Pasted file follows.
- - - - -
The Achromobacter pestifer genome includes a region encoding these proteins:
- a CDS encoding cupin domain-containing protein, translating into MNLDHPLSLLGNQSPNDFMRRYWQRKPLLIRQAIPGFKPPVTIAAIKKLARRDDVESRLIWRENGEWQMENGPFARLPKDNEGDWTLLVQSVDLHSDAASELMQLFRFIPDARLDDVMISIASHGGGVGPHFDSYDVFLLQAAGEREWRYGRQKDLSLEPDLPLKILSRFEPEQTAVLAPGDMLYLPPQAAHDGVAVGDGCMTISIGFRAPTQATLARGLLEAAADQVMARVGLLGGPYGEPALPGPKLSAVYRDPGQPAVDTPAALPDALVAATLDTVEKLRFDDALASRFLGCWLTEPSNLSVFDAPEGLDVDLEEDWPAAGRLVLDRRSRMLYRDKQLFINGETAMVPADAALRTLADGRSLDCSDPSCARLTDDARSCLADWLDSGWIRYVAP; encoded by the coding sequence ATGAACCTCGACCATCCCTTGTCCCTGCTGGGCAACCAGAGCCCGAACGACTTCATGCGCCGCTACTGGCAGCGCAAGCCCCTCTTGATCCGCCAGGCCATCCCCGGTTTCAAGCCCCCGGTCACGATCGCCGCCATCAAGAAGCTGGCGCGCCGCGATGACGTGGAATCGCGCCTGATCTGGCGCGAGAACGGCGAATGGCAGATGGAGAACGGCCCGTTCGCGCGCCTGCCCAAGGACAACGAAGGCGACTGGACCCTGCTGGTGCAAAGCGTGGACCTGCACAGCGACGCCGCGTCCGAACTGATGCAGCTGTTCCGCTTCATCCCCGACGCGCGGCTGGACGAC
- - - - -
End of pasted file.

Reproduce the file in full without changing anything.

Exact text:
The Achromobacter pestifer genome includes a region encoding these proteins:
- a CDS encoding cupin domain-containing protein, translating into MNLDHPLSLLGNQSPNDFMRRYWQRKPLLIRQAIPGFKPPVTIAAIKKLARRDDVESRLIWRENGEWQMENGPFARLPKDNEGDWTLLVQSVDLHSDAASELMQLFRFIPDARLDDVMISIASHGGGVGPHFDSYDVFLLQAAGEREWRYGRQKDLSLEPDLPLKILSRFEPEQTAVLAPGDMLYLPPQAAHDGVAVGDGCMTISIGFRAPTQATLARGLLEAAADQVMARVGLLGGPYGEPALPGPKLSAVYRDPGQPAVDTPAALPDALVAATLDTVEKLRFDDALASRFLGCWLTEPSNLSVFDAPEGLDVDLEEDWPAAGRLVLDRRSRMLYRDKQLFINGETAMVPADAALRTLADGRSLDCSDPSCARLTDDARSCLADWLDSGWIRYVAP; encoded by the coding sequence ATGAACCTCGACCATCCCTTGTCCCTGCTGGGCAACCAGAGCCCGAACGACTTCATGCGCCGCTACTGGCAGCGCAAGCCCCTCTTGATCCGCCAGGCCATCCCCGGTTTCAAGCCCCCGGTCACGATCGCCGCCATCAAGAAGCTGGCGCGCCGCGATGACGTGGAATCGCGCCTGATCTGGCGCGAGAACGGCGAATGGCAGATGGAGAACGGCCCGTTCGCGCGCCTGCCCAAGGACAACGAAGGCGACTGGACCCTGCTGGTGCAAAGCGTGGACCTGCACAGCGACGCCGCGTCCGAACTGATGCAGCTGTTCCGCTTCATCCCCGACGCGCGGCTGGACGAC